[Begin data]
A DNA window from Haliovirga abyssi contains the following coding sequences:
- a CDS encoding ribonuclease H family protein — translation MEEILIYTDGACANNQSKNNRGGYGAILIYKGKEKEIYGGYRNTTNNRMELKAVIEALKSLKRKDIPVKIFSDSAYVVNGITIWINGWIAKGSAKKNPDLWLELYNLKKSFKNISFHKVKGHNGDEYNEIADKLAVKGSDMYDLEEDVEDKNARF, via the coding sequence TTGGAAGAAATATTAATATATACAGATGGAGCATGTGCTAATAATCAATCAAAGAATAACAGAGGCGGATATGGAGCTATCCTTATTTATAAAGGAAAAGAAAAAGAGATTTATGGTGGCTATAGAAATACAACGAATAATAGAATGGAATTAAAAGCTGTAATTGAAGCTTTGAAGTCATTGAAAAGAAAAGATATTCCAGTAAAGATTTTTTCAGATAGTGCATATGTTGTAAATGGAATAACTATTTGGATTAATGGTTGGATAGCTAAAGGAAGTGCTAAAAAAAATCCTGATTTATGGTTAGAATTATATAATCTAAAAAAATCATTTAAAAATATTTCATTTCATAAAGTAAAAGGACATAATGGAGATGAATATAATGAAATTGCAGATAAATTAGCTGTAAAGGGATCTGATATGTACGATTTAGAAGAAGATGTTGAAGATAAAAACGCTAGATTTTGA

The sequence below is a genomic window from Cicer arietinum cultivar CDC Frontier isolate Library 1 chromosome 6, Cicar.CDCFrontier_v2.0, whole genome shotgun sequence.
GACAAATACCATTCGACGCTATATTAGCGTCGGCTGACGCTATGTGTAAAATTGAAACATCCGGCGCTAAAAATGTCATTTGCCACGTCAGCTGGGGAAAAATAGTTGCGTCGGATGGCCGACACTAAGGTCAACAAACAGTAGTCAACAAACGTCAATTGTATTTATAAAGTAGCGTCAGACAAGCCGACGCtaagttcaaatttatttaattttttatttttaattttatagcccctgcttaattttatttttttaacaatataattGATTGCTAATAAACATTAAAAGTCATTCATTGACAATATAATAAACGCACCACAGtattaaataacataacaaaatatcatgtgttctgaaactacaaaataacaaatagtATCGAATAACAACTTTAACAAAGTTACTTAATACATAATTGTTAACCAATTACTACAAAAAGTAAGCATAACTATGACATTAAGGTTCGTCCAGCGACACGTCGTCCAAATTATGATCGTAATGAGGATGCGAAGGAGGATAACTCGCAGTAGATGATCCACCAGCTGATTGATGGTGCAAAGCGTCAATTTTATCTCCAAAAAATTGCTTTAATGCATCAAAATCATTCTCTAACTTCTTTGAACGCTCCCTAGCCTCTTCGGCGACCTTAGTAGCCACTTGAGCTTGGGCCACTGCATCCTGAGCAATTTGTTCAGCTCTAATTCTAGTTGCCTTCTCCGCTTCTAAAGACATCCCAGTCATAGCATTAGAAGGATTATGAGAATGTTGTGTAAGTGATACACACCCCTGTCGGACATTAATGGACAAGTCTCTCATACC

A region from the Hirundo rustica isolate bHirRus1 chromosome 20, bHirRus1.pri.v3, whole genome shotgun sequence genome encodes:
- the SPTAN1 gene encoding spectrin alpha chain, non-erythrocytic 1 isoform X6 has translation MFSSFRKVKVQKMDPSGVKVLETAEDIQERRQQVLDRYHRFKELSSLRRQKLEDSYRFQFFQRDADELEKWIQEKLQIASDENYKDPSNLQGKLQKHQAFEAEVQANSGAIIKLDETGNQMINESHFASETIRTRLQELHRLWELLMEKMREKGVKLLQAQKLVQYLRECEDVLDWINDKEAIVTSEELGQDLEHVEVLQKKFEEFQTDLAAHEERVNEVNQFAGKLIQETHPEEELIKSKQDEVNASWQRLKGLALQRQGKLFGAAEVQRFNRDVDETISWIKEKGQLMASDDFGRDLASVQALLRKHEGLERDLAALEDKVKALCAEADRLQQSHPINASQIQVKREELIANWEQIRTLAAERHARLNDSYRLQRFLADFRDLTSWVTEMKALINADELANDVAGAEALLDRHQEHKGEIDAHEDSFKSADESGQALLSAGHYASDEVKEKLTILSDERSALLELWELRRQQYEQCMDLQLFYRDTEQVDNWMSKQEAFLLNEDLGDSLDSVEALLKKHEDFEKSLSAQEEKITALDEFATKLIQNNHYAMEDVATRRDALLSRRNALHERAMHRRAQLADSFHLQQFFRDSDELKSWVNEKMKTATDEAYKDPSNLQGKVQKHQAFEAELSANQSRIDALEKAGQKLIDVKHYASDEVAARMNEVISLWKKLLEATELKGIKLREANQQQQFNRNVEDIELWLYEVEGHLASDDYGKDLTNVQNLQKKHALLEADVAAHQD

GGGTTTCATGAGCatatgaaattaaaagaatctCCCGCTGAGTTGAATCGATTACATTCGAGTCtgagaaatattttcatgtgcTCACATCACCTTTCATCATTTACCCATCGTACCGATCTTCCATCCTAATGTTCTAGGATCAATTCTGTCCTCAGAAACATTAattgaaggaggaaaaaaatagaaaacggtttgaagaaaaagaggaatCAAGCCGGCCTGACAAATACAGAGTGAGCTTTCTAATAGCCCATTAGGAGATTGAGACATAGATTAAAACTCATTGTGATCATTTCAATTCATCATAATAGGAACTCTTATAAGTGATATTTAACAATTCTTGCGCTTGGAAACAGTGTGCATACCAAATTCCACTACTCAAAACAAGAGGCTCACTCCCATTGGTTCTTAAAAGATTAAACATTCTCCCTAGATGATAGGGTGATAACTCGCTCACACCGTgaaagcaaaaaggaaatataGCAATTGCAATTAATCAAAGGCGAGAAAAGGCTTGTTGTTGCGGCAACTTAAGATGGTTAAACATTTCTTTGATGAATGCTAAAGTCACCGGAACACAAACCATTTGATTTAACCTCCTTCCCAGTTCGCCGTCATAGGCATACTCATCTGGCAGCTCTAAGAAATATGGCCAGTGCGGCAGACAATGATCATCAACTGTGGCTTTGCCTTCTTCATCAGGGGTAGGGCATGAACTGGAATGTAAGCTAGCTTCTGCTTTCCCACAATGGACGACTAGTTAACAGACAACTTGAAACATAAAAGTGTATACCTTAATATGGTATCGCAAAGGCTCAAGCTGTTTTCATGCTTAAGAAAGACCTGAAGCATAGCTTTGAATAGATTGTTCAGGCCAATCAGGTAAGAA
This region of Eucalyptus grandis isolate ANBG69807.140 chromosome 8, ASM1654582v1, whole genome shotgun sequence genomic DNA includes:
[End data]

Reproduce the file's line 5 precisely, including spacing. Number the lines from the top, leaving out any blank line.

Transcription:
A region from the Hirundo rustica isolate bHirRus1 chromosome 20, bHirRus1.pri.v3, whole genome shotgun sequence genome encodes: